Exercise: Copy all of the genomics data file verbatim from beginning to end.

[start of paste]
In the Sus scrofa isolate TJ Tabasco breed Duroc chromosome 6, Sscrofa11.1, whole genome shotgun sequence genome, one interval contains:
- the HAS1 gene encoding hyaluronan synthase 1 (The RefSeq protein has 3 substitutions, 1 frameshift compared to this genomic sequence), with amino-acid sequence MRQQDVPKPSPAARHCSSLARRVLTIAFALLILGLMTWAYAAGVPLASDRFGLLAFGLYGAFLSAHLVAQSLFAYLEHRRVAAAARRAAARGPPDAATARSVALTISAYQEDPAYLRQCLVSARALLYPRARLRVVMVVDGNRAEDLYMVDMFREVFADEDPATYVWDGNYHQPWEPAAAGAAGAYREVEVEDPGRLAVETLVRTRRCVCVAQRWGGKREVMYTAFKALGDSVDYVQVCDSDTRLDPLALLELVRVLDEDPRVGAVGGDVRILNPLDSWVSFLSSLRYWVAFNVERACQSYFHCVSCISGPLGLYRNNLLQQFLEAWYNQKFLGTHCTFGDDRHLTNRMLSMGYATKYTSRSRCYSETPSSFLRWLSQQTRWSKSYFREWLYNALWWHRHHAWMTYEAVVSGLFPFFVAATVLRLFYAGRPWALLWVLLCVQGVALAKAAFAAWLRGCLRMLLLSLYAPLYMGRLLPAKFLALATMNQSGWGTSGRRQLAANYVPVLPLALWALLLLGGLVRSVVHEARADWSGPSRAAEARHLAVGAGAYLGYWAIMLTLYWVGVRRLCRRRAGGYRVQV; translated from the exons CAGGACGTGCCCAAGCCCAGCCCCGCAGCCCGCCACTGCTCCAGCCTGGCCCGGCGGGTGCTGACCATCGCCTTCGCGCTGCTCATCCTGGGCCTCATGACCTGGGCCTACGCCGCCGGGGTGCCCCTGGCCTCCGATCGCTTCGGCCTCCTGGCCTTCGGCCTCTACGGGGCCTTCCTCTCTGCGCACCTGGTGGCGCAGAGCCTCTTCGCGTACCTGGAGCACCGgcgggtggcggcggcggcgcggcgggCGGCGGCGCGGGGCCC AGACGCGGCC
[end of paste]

In the Sus scrofa isolate TJ Tabasco breed Duroc chromosome 6, Sscrofa11.1, whole genome shotgun sequence genome, one interval contains:
- the HAS1 gene encoding hyaluronan synthase 1 (The RefSeq protein has 3 substitutions, 1 frameshift compared to this genomic sequence), with amino-acid sequence MRQQDVPKPSPAARHCSSLARRVLTIAFALLILGLMTWAYAAGVPLASDRFGLLAFGLYGAFLSAHLVAQSLFAYLEHRRVAAAARRAAARGPPDAATARSVALTISAYQEDPAYLRQCLVSARALLYPRARLRVVMVVDGNRAEDLYMVDMFREVFADEDPATYVWDGNYHQPWEPAAAGAAGAYREVEVEDPGRLAVETLVRTRRCVCVAQRWGGKREVMYTAFKALGDSVDYVQVCDSDTRLDPLALLELVRVLDEDPRVGAVGGDVRILNPLDSWVSFLSSLRYWVAFNVERACQSYFHCVSCISGPLGLYRNNLLQQFLEAWYNQKFLGTHCTFGDDRHLTNRMLSMGYATKYTSRSRCYSETPSSFLRWLSQQTRWSKSYFREWLYNALWWHRHHAWMTYEAVVSGLFPFFVAATVLRLFYAGRPWALLWVLLCVQGVALAKAAFAAWLRGCLRMLLLSLYAPLYMGRLLPAKFLALATMNQSGWGTSGRRQLAANYVPVLPLALWALLLLGGLVRSVVHEARADWSGPSRAAEARHLAVGAGAYLGYWAIMLTLYWVGVRRLCRRRAGGYRVQV; translated from the exons CAGGACGTGCCCAAGCCCAGCCCCGCAGCCCGCCACTGCTCCAGCCTGGCCCGGCGGGTGCTGACCATCGCCTTCGCGCTGCTCATCCTGGGCCTCATGACCTGGGCCTACGCCGCCGGGGTGCCCCTGGCCTCCGATCGCTTCGGCCTCCTGGCCTTCGGCCTCTACGGGGCCTTCCTCTCTGCGCACCTGGTGGCGCAGAGCCTCTTCGCGTACCTGGAGCACCGgcgggtggcggcggcggcgcggcgggCGGCGGCGCGGGGCCC AGACGCGGCC